Thursday, 10 March 2011

CAD on the Mac..


It’s not often you will see me write about OSX on this blog, so make the most of it while you can!! I’m not anti Apple, really I’m not, I own an iPod Nano!!! I have used OSX, it is no more intuitive than Windows or Linux. I just don’t see what is so amazing about it. Anyway…

Back in 1992, Autodesk released AutoCAD 12 for the Mac. It was to be the last release of AutoCAD on that platform for 18 years, only returning with AutoCAD 2011 released back in March 2010.

The lack of AutoCAD on the Mac platform has meant that it never really stood a chance in the Engineering world. Sure, some architects used ArchiCAD or Vectorworks, but in my experience, this led to many issues with other team members who were firmly based in the PC world and running AutoCAD or one of its variants.

Where am I going with this?? Oh yeah, as I said, AutoCAD finally returned to the Mac back in early 2010. Choirs of angels descended from the heavens singing hallelujah and all was good in the world, or was it? Over the years, many cheaper CAD packages have come on the market that look a lot like AutoCAD, use DWG files as their native file format and are a lot cheaper.

Sure these CAD packages may not have all the bells and whistles of AutoCAD, but then, how many of us needed everything AutoCAD had to offer. With these cheap CAD systems (CADopia, ProgeCAD, Bricscad…), users could produce quality work that worked seamlessly with AutoCAD. Unfortunately for OSX users, this was not the case. If you wanted something like AutoCAD, you had to make do with AutoCAD.

Happily, over the last few months, this has all changed. First came Draftsight from Dassault. I have written about it many times on this site, so I’ll keep it brief. Draftsight is a fantastic 2D CAD System that looks like and works like AutoCAD. It uses 2010 DWG as its native file format also. If you can use AutoCAD, then Draftsight will be a breeze. It is currently in Beta at the moment, but can be downloaded here.

Secondly, and the product that prompted this blog, is iCADMac. An email appeared in my inbox today extoling the virtues of this package. From what I can gather, it is brought to us by the same people behind progeCAD, one of my favourite ITC based CAD packages.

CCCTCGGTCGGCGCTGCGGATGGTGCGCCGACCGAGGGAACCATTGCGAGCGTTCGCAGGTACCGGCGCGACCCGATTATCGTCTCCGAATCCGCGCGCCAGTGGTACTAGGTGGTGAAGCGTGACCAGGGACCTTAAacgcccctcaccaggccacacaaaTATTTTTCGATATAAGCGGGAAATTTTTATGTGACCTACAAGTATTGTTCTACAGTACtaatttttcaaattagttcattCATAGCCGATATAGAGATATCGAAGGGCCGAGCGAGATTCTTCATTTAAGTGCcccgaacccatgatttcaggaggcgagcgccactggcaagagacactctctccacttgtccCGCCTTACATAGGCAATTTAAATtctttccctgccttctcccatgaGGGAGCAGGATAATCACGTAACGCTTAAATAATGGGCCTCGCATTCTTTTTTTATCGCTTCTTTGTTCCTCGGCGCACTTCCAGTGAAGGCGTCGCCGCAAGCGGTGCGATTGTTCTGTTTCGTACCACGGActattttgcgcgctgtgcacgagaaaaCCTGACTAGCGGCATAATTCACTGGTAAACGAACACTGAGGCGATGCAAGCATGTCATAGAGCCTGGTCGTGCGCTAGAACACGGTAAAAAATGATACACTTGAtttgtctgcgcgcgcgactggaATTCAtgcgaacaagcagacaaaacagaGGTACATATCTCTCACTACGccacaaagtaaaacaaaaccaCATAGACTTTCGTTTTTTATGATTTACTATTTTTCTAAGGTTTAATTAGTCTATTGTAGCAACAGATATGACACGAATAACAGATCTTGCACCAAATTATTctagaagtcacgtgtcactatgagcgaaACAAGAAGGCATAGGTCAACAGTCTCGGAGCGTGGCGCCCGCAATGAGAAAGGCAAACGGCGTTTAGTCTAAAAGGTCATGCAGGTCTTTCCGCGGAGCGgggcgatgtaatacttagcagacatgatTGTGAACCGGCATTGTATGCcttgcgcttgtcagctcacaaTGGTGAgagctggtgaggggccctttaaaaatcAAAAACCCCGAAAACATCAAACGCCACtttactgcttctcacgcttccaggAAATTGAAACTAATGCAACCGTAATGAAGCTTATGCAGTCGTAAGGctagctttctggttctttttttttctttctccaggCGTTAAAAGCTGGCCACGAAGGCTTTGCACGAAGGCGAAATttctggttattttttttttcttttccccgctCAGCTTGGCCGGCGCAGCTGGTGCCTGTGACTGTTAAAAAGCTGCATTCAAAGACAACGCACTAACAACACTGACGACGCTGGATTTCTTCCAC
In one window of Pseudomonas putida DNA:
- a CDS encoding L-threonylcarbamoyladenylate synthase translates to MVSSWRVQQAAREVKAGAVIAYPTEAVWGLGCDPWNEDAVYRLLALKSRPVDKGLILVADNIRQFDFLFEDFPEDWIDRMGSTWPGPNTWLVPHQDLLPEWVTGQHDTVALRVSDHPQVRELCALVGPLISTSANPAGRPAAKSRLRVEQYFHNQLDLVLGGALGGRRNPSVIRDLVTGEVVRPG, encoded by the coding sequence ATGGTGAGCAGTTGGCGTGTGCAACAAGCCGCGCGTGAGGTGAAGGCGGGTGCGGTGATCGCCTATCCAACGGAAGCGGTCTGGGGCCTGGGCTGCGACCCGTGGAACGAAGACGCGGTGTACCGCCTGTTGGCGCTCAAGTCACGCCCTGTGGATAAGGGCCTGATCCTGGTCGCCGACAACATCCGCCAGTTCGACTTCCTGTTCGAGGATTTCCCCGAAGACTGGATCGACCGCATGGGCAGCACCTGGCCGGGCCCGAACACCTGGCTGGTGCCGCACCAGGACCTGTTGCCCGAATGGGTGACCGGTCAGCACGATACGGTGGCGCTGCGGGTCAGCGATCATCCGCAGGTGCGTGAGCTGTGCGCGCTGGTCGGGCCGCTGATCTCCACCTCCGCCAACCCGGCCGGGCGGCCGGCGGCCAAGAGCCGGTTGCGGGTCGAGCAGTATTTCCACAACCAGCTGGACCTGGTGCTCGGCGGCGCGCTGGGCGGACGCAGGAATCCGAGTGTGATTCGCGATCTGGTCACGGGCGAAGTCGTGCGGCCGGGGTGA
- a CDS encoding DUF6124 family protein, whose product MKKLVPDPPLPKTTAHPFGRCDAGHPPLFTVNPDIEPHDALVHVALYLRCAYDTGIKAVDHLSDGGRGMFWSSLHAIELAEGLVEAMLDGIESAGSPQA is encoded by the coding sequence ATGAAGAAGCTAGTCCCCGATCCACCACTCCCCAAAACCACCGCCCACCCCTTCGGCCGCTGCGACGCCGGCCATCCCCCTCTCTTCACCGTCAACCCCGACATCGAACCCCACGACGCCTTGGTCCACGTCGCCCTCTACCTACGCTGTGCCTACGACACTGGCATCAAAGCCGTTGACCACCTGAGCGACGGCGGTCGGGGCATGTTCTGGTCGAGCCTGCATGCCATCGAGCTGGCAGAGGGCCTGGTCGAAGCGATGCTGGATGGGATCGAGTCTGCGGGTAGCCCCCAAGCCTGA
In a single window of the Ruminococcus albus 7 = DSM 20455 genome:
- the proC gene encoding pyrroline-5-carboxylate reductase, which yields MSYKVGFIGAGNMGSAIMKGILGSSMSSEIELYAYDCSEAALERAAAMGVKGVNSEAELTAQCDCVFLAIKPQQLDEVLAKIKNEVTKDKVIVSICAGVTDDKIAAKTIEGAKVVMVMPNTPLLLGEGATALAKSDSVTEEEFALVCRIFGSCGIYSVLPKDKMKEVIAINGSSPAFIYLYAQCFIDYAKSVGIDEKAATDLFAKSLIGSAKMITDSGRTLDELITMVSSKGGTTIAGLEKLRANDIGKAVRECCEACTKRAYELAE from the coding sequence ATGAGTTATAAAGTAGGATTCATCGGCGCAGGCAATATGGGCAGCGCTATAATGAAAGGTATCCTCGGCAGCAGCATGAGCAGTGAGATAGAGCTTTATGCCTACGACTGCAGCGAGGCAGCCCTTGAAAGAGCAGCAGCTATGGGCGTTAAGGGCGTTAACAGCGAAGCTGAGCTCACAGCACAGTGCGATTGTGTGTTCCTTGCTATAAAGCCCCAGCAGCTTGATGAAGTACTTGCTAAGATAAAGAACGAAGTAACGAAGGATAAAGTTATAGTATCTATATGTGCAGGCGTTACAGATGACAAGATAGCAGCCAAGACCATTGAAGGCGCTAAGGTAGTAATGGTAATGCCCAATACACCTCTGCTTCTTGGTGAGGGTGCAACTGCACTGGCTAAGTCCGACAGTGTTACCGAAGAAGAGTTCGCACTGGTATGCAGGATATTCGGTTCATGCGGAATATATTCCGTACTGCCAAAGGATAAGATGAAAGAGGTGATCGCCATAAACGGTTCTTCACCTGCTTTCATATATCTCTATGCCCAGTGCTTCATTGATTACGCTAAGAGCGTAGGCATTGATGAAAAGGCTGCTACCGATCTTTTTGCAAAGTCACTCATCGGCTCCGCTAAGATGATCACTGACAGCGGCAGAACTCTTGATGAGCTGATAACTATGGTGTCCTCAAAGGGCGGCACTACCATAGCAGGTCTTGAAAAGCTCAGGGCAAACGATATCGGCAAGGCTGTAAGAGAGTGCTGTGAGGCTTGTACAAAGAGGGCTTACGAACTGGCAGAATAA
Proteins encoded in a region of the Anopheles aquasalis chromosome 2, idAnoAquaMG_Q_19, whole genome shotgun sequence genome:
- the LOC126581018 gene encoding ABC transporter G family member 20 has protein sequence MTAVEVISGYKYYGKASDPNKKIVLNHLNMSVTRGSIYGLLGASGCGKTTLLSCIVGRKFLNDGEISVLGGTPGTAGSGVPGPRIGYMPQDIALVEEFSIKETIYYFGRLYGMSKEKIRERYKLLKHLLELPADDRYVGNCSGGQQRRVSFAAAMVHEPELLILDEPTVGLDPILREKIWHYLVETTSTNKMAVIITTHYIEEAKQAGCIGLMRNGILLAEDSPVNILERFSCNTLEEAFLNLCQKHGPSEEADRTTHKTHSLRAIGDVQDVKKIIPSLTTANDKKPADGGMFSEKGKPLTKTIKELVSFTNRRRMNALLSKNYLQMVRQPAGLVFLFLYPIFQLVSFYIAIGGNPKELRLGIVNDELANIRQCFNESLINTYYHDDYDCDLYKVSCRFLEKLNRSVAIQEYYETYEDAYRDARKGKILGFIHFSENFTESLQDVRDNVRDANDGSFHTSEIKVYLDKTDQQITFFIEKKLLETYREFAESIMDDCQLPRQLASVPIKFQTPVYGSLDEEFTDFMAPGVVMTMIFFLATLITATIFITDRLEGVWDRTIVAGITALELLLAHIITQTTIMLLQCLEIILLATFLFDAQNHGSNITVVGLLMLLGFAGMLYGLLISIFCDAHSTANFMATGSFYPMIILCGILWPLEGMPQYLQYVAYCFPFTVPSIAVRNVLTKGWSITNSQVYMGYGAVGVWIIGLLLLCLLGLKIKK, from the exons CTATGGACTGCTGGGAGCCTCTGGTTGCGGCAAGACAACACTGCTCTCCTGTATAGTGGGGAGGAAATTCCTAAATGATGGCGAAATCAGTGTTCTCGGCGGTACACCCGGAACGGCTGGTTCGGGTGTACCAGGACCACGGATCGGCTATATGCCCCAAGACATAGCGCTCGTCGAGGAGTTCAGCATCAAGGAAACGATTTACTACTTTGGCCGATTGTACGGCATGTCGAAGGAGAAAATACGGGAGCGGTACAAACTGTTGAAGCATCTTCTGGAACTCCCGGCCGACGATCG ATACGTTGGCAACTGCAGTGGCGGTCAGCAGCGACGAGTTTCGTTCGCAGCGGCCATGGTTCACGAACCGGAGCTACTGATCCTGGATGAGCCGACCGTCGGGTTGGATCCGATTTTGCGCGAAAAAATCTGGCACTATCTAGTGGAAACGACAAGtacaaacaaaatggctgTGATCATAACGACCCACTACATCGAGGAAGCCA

iCADMac currently retails €830.62 on their website, expensive when compared to its Windows cousins, but it is still a lot cheaper than AutoCAD. You may question why would you pay so much for iCADMac when Draftsight is free. That’s a fair question and the reason is simple. iCADMac reads and writes 3D solid objects with the ACIS Solid Modelling libraries. It also allows you to customise the Menu through GUI or on XML and also offers Lisp and C++ (DRX) support. Draftsight does not offer ACIS Solid Modelling and if you want access to customisation though APIs, then you have to pay extra.

Unfortunately, I don’t have an OSX box hanging round the office to try out iCADMac at the moment. Actually, I probably would not have the patience to sit and use OSX for long either, but I would love to hear feedback from anyone who has used it.

*** Just for clarity, it should be noted that over the years, CADopia did give me free copies of their software in return for testing it. None of the other vendors above have given me free copies of their CAD. Obviously Draftsight is an exception as the software is free in the first place.

1 comment:

NumberTenGi said...

iCadMac is the best I have found. Almost purchased Autocad LT but when I saw the price w/3D of iCadMac I jumped on Demo. Love it!

2017 in Review

Lots of gigs this year and saw some great acts! It was a busy year!